Objection 2. Then a home with many children is more blessed than a home with few children?
Answer. God’s blessing rests on faith shown in obedience, never on circumstances alone. Where God gives few or no children, but obedient faith still sees the giving of children as a blessing, there God blesses the home. Where many children are present but esteemed a burden and nuisance, God’s blessing is absent. God’s blessing is not on numbers of children but on faithful obedience in our attitude towards them.
Objection 3. So, no birth control? Doesn’t God give us a mind to use, too?
Answer. I trust – I HOPE -none among us would use abortion to get rid of an unwanted baby. But, in principle. beyond the fact that abortion is murder, how does birth control differ in its real principle? Also in birth control, aren’t we saying that a child is unwanted? Also in birth control, aren’t we rebelling against God’s plan for the natural result of intercourse? The real issue is whether we are willing to trust God!
This is not to deny the very rare situation in which it is clear that having children will jeopardize a woman’s life. This is so rare that I have encountered it only once, possibly twice, in my forty years of life so far. That’s a whole different issue.
Objection 4. What if I’m not capable of handling a large family? Emotionally, I can’t take it! Or physically, I’m too weak. Or mentally, I’m slow and won’t train them well . . ?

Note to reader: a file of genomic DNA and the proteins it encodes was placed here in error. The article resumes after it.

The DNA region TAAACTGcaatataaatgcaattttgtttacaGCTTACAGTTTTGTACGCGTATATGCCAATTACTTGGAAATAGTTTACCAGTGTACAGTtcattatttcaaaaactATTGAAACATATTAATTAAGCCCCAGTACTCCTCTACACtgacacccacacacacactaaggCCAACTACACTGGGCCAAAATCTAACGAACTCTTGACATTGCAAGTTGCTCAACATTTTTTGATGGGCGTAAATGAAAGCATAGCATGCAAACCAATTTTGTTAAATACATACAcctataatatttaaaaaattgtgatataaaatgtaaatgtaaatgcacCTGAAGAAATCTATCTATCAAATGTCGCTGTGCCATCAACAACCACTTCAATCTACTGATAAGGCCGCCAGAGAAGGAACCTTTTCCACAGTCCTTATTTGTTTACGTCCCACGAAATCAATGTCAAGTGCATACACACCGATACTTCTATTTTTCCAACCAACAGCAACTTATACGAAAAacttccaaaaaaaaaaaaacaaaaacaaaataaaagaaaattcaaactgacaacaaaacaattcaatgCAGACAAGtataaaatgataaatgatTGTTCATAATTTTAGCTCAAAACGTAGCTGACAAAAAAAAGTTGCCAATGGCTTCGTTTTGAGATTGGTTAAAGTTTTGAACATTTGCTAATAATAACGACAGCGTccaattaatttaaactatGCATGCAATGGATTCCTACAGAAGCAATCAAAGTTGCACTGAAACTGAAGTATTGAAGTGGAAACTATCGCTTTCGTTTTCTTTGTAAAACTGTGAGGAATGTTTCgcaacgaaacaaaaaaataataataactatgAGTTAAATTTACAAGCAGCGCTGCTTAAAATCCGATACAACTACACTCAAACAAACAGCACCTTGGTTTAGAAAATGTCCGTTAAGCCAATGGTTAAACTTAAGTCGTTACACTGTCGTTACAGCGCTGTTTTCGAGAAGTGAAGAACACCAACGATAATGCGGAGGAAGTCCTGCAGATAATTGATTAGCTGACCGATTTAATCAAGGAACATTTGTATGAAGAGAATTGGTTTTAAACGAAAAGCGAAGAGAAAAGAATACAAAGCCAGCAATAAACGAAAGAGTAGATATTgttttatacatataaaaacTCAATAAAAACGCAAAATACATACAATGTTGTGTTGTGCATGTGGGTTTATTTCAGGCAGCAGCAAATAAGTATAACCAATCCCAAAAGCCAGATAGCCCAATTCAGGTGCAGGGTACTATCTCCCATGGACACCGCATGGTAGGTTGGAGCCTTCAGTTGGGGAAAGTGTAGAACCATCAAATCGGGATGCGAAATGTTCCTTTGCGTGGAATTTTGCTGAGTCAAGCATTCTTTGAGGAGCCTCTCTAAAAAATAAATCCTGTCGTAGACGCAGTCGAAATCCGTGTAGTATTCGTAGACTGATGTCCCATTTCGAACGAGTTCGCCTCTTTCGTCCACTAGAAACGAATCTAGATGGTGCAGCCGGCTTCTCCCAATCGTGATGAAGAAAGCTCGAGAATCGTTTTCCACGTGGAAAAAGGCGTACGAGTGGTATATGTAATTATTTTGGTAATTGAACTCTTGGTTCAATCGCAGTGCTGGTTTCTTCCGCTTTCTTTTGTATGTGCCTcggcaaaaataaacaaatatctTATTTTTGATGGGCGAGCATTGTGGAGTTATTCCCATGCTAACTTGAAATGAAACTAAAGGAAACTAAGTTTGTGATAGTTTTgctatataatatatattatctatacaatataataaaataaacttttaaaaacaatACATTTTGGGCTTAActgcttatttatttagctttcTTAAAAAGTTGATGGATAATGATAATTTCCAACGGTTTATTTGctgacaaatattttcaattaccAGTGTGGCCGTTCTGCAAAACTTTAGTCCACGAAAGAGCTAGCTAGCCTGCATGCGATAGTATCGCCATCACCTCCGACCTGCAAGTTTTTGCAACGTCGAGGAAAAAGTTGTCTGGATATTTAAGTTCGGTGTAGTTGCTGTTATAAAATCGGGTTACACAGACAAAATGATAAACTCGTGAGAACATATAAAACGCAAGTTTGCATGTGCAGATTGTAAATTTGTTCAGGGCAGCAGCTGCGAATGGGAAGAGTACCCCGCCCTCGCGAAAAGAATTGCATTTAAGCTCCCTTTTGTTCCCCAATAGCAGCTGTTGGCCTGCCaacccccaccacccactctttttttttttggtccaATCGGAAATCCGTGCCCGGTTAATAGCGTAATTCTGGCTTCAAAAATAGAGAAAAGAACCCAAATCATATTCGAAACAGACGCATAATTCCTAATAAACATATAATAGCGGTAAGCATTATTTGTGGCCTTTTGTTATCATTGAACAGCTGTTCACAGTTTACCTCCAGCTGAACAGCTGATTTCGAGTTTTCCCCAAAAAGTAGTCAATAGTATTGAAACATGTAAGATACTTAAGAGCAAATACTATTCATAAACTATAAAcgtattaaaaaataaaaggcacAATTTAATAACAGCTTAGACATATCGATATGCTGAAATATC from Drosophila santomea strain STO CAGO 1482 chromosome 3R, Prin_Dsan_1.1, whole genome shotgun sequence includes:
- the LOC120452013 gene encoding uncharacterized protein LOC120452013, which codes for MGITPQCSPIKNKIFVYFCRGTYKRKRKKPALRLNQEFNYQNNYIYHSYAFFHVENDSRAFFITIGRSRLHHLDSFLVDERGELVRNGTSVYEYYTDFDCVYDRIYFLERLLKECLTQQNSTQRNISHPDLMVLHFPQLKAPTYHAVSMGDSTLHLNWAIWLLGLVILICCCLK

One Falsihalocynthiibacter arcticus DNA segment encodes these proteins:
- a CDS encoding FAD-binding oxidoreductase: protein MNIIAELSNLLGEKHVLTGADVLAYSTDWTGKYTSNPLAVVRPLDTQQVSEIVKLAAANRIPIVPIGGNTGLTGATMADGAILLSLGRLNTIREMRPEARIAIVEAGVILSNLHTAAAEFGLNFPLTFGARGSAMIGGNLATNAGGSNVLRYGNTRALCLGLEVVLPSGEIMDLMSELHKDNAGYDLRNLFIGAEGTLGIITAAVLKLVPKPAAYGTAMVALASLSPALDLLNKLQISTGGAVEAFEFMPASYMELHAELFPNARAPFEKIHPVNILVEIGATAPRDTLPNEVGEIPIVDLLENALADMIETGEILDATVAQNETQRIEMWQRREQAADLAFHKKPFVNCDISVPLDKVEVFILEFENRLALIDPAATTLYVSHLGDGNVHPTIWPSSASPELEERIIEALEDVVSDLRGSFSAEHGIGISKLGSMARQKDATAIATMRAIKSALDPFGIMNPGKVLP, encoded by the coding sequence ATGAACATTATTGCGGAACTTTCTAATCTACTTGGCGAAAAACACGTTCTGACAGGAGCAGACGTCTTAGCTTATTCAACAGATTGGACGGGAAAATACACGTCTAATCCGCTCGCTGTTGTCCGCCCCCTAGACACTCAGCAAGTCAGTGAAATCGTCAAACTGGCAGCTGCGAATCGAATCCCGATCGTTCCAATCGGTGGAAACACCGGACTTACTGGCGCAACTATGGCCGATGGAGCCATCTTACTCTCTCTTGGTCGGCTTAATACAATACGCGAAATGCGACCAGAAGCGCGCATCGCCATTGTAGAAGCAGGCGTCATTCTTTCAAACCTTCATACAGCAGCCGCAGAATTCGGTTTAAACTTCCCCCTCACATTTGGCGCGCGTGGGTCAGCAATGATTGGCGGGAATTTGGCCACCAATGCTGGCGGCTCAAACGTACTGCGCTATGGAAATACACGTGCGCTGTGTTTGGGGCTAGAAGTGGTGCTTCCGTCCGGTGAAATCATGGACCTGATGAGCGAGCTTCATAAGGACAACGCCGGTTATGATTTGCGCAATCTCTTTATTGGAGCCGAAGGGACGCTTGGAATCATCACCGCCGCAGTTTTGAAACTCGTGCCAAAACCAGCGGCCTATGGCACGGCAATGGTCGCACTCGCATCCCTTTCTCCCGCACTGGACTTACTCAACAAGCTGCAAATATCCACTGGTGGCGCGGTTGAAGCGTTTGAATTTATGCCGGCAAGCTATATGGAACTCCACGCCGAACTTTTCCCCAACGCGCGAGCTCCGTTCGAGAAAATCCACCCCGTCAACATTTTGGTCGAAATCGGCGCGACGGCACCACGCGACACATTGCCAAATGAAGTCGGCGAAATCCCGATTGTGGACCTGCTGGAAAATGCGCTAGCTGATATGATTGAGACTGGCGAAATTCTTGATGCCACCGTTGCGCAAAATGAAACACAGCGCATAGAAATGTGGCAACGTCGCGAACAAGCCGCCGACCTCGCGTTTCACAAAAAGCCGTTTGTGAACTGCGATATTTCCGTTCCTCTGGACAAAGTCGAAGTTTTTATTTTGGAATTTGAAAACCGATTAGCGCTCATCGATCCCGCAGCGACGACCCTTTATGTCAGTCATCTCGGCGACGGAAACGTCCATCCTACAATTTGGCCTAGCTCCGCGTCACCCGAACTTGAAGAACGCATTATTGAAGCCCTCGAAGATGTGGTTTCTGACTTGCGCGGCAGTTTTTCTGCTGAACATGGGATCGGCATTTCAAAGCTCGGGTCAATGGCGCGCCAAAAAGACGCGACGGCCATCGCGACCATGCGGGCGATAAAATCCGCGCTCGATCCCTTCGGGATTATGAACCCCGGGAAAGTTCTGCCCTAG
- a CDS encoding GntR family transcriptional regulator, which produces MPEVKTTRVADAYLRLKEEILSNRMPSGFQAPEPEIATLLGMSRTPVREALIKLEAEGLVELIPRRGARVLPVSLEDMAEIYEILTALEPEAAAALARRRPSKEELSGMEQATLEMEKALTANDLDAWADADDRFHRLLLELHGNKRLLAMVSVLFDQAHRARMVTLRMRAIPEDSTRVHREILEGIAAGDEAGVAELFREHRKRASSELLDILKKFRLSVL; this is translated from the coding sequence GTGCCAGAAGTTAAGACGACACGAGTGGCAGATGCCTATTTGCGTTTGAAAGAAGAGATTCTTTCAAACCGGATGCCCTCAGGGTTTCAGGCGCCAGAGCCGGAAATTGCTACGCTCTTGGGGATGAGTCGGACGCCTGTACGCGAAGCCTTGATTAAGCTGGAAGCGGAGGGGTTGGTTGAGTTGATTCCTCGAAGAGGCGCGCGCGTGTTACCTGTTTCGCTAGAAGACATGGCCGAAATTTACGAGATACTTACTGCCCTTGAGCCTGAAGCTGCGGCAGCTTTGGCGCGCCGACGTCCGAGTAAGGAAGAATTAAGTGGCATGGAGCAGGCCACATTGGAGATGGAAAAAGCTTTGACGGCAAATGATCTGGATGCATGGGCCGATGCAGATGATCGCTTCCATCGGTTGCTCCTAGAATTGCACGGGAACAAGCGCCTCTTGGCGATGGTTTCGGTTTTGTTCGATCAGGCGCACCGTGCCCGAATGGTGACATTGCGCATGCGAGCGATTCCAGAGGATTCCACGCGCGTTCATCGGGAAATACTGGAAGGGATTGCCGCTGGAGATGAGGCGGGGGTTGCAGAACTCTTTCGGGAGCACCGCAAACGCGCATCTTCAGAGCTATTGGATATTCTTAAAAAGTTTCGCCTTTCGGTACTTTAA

Answer. God gives us both our abilities and our responsibilities. Let Him determine also our capabilities.
Emotionally, are you weak? I’ve seen godly women with repeated emotional breakdowns whose children all matured to Christian leadership.
Physically weak? I am personally learning that God still provides often in mysterious ways and that these weaknesses actually are an aid in motivating our children to help more willingly.
Mentally weak? As long as we lead our children to the Word and instruct them daily and faithfully as well as God enables us, our children will learn what counts, to love God! A parent need not be a scholar but must obey God and God will then bless. Many leaders have arisen from uneducated homes.
Objection 5. But what if I just don’t want many children? Isn’t this in the area of Christian liberty?
Answer. Yes. This is usually the real issue. The world says, “Be yourself and do your own thing.” But God says, “Obey Me in love and be blessed.” To want (or not want) anything contrary to God’s Word is to sin. God’s blessing rests only on obedience.
And, yes, the conception of children is an issue that lies in the area of Christian liberty. “Only use not liberty as an occasion to the flesh . . . .” (Galatians 5: 13). Christian liberty never implies disobedience to God but rather the new obedience that arises in Christ out of thankful hearts, because we are not through works earning salvation, but rather living the life implanted by Christ of salvation already earned by Him. Can we express our thankfulness through disobedience?
Let’s humble ourselves before God. Let’s acknowledge God as God, also in this area of the conception of children. Let’s believe what He says that “Children are the heritage of the LORD and fruit of the womb is His reward.” Let’s view covenant children as a blessing and love them!